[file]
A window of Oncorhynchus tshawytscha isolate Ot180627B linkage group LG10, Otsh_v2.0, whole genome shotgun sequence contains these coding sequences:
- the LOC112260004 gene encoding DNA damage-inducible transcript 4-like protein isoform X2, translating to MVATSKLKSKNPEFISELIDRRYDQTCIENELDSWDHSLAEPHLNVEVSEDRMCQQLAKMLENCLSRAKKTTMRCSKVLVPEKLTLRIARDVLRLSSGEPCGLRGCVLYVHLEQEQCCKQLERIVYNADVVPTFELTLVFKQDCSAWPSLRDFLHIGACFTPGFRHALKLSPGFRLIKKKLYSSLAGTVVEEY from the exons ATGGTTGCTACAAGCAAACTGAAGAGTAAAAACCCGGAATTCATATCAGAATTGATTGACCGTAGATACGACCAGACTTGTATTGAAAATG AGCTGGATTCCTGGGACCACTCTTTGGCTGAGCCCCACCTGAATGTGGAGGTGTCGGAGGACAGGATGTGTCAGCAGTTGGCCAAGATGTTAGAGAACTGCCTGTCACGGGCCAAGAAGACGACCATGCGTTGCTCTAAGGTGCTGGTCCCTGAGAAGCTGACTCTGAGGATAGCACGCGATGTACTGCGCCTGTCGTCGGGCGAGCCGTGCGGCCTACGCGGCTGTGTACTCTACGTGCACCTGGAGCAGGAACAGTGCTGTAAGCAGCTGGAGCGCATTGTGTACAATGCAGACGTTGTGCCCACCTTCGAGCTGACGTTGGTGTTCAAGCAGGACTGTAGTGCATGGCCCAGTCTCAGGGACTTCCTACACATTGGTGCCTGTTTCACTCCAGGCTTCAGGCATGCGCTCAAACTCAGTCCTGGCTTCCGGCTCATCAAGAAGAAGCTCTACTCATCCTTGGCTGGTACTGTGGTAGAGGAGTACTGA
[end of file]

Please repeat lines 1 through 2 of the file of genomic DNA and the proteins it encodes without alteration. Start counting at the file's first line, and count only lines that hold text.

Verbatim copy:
A window of Oncorhynchus tshawytscha isolate Ot180627B linkage group LG10, Otsh_v2.0, whole genome shotgun sequence contains these coding sequences:
- the LOC112260004 gene encoding DNA damage-inducible transcript 4-like protein isoform X2, translating to MVATSKLKSKNPEFISELIDRRYDQTCIENELDSWDHSLAEPHLNVEVSEDRMCQQLAKMLENCLSRAKKTTMRCSKVLVPEKLTLRIARDVLRLSSGEPCGLRGCVLYVHLEQEQCCKQLERIVYNADVVPTFELTLVFKQDCSAWPSLRDFLHIGACFTPGFRHALKLSPGFRLIKKKLYSSLAGTVVEEY from the exons ATGGTTGCTACAAGCAAACTGAAGAGTAAAAACCCGGAATTCATATCAGAATTGATTGACCGTAGATACGACCAGACTTGTATTGAAAATG AGCTGGATTCCTGGGACCACTCTTTGGCTGAGCCCCACCTGAATGTGGAGGTGTCGGAGGACAGGATGTGTCAGCAGTTGGCCAAGATGTTAGAGAACTGCCTGTCACGGGCCAAGAAGACGACCATGCGTTGCTCTAAGGTGCTGGTCCCTGAGAAGCTGACTCTGAGGATAGCACGCGATGTACTGCGCCTGTCGTCGGGCGAGCCGTGCGGCCTACGCGGCTGTGTACTCTACGTGCACCTGGAGCAGGAACAGTGCTGTAAGCAGCTGGAGCGCATTGTGTACAATGCAGACGTTGTGCCCACCTTCGAGCTGACGTTGGTGTTCAAGCAGGACTGTAGTGCATGGCCCAGTCTCAGGGACTTCCTACACATTGGTGCCTGTTTCACTCCAGGCTTCAGGCATGCGCTCAAACTCAGTCCTGGCTTCCGGCTCATCAAGAAGAAGCTCTACTCATCCTTGGCTGGTACTGTGGTAGAGGAGTACTGA